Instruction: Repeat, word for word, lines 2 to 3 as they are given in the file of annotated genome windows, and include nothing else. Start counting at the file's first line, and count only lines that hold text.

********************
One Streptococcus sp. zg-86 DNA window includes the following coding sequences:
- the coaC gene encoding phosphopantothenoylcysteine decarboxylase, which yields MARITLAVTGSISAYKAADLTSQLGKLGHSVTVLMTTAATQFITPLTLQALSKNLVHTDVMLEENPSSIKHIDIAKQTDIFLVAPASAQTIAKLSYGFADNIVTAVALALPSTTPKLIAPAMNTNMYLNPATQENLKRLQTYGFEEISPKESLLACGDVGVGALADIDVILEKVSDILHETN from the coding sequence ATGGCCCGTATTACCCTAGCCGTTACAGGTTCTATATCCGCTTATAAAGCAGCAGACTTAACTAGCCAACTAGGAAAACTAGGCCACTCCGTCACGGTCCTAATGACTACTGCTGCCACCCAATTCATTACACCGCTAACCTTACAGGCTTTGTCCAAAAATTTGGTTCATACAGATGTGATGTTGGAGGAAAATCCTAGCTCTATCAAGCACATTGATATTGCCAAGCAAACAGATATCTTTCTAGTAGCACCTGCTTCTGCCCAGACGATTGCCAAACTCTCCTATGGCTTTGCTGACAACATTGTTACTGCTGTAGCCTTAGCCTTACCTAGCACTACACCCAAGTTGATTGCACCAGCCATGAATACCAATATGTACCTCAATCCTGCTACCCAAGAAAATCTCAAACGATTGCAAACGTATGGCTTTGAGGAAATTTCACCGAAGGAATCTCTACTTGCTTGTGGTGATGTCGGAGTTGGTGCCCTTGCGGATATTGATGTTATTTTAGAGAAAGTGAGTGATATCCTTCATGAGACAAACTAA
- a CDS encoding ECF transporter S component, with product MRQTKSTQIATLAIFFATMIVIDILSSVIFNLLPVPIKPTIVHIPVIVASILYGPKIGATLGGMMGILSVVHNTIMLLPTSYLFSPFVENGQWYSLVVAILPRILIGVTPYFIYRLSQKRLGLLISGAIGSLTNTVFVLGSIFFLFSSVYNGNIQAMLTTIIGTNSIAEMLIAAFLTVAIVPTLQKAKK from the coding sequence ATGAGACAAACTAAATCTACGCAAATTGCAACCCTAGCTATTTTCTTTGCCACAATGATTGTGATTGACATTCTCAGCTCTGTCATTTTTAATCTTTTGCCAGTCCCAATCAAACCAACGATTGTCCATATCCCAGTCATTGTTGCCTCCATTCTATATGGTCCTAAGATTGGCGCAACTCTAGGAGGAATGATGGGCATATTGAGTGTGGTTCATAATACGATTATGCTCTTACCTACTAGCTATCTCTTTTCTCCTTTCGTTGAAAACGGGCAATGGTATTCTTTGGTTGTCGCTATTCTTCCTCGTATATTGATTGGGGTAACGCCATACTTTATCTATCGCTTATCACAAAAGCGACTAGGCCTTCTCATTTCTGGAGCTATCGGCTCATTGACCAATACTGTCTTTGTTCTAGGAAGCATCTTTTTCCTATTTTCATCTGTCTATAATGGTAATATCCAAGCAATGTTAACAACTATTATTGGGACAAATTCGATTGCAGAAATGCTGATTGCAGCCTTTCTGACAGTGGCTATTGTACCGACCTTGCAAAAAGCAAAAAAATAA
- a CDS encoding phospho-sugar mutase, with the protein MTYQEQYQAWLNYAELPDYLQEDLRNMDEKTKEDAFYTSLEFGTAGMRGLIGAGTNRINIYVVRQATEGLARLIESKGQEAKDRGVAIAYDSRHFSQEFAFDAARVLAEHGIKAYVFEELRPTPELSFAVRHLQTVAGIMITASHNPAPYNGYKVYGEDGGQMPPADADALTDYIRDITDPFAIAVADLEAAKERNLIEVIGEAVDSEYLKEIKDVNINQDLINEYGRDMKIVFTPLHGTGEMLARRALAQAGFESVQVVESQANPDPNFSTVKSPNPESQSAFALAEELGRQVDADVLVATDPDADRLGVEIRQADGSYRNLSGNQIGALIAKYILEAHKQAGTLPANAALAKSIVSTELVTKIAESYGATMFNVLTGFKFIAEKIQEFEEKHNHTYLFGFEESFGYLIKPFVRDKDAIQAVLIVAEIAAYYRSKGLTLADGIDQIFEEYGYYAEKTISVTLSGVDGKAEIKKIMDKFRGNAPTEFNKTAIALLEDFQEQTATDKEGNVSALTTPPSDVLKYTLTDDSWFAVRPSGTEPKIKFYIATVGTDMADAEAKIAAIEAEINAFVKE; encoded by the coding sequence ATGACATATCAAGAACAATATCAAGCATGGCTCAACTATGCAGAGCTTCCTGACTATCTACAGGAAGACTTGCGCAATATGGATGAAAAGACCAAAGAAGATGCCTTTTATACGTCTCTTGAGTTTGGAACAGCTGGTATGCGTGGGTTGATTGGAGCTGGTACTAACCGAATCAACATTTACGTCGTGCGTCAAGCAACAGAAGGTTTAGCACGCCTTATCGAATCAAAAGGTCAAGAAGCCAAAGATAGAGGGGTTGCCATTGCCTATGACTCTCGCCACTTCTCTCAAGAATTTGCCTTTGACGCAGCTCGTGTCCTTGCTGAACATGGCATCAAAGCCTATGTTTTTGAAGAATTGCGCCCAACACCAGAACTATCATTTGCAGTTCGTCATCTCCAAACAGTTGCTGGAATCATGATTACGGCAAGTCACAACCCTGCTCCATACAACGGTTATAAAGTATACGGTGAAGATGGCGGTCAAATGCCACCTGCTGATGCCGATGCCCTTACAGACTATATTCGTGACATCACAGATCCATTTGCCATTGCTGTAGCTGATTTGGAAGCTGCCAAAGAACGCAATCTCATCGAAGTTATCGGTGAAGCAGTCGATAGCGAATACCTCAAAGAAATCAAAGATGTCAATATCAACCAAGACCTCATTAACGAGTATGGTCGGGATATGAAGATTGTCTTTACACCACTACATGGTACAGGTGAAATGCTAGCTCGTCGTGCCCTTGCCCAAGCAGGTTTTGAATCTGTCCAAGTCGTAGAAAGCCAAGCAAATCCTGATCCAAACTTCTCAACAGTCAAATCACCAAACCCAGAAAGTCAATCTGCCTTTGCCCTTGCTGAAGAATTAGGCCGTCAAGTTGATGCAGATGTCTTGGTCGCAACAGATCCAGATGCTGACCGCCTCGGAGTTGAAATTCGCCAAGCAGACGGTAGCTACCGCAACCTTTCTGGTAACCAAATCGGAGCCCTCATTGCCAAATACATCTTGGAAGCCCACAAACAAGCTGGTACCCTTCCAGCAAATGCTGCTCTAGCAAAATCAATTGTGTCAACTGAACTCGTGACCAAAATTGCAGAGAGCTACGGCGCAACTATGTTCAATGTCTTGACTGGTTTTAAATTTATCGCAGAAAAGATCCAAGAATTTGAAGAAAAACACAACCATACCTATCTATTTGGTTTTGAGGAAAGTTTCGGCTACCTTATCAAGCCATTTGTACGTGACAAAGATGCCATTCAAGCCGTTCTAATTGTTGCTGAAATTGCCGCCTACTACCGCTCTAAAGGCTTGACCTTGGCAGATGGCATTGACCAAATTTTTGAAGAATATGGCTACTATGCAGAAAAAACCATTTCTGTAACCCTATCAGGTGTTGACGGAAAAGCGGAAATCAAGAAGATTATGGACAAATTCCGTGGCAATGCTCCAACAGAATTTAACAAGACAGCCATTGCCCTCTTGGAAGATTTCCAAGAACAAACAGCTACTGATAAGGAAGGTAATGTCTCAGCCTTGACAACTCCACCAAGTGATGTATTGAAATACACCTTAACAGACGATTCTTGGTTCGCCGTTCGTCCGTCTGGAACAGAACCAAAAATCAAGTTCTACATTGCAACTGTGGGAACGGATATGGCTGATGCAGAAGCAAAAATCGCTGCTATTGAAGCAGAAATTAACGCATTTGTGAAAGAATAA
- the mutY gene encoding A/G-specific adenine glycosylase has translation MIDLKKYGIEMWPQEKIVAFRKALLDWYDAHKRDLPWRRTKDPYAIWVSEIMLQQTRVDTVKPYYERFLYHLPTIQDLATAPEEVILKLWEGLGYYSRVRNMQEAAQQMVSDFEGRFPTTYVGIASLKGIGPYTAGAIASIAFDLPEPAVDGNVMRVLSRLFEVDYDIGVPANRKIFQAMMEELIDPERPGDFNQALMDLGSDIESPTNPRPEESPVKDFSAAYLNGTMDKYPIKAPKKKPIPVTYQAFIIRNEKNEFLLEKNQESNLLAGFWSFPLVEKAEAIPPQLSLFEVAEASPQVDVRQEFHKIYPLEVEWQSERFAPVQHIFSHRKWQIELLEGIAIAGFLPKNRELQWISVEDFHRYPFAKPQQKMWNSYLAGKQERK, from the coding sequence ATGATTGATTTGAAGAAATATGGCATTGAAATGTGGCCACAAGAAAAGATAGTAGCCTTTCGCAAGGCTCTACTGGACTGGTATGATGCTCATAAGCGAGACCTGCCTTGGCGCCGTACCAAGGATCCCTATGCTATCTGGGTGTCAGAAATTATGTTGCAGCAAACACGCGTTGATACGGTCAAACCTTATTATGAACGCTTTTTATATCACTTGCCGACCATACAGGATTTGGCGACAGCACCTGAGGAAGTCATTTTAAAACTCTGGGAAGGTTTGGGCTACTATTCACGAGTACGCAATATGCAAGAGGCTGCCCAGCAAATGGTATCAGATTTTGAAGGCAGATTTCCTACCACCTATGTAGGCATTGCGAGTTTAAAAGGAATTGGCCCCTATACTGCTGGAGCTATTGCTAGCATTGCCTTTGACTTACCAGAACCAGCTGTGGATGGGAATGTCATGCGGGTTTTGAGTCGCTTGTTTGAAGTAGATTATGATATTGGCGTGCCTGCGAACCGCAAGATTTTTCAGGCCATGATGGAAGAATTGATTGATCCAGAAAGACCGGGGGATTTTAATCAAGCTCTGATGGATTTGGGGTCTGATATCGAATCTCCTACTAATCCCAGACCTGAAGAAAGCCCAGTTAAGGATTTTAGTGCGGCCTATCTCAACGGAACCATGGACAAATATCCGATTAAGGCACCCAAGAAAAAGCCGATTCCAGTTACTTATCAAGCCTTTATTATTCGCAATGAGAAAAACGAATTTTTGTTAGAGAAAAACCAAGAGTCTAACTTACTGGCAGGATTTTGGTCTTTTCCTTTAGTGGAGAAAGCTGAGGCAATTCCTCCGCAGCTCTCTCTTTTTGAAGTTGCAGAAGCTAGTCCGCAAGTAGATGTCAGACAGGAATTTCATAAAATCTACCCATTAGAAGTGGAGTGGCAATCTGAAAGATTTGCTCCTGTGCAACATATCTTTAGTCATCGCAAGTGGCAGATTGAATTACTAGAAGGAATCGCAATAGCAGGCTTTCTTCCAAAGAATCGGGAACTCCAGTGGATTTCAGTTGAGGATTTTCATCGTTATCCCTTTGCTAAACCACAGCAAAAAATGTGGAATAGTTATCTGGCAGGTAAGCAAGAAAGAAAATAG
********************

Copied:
- the coaC gene encoding phosphopantothenoylcysteine decarboxylase, which yields MARITLAVTGSISAYKAADLTSQLGKLGHSVTVLMTTAATQFITPLTLQALSKNLVHTDVMLEENPSSIKHIDIAKQTDIFLVAPASAQTIAKLSYGFADNIVTAVALALPSTTPKLIAPAMNTNMYLNPATQENLKRLQTYGFEEISPKESLLACGDVGVGALADIDVILEKVSDILHETN from the coding sequence ATGGCCCGTATTACCCTAGCCGTTACAGGTTCTATATCCGCTTATAAAGCAGCAGACTTAACTAGCCAACTAGGAAAACTAGGCCACTCCGTCACGGTCCTAATGACTACTGCTGCCACCCAATTCATTACACCGCTAACCTTACAGGCTTTGTCCAAAAATTTGGTTCATACAGATGTGATGTTGGAGGAAAATCCTAGCTCTATCAAGCACATTGATATTGCCAAGCAAACAGATATCTTTCTAGTAGCACCTGCTTCTGCCCAGACGATTGCCAAACTCTCCTATGGCTTTGCTGACAACATTGTTACTGCTGTAGCCTTAGCCTTACCTAGCACTACACCCAAGTTGATTGCACCAGCCATGAATACCAATATGTACCTCAATCCTGCTACCCAAGAAAATCTCAAACGATTGCAAACGTATGGCTTTGAGGAAATTTCACCGAAGGAATCTCTACTTGCTTGTGGTGATGTCGGAGTTGGTGCCCTTGCGGATATTGATGTTATTTTAGAGAAAGTGAGTGATATCCTTCATGAGACAAACTAA
- a CDS encoding ECF transporter S component, with product MRQTKSTQIATLAIFFATMIVIDILSSVIFNLLPVPIKPTIVHIPVIVASILYGPKIGATLGGMMGILSVVHNTIMLLPTSYLFSPFVENGQWYSLVVAILPRILIGVTPYFIYRLSQKRLGLLISGAIGSLTNTVFVLGSIFFLFSSVYNGNIQAMLTTIIGTNSIAEMLIAAFLTVAIVPTLQKAKK from the coding sequence ATGAGACAAACTAAATCTACGCAAATTGCAACCCTAGCTATTTTCTTTGCCACAATGATTGTGATTGACATTCTCAGCTCTGTCATTTTTAATCTTTTGCCAGTCCCAATCAAACCAACGATTGTCCATATCCCAGTCATTGTTGCCTCCATTCTATATGGTCCTAAGATTGGCGCAACTCTAGGAGGAATGATGGGCATATTGAGTGTGGTTCATAATACGATTATGCTCTTACCTACTAGCTATCTCTTTTCTCCTTTCGTTGAAAACGGGCAATGGTATTCTTTGGTTGTCGCTATTCTTCCTCGTATATTGATTGGGGTAACGCCATACTTTATCTATCGCTTATCACAAAAGCGACTAGGCCTTCTCATTTCTGGAGCTATCGGCTCATTGACCAATACTGTCTTTGTTCTAGGAAGCATCTTTTTCCTATTTTCATCTGTCTATAATGGTAATATCCAAGCAATGTTAACAACTATTATTGGGACAAATTCGATTGCAGAAATGCTGATTGCAGCCTTTCTGACAGTGGCTATTGTACCGACCTTGCAAAAAGCAAAAAAATAA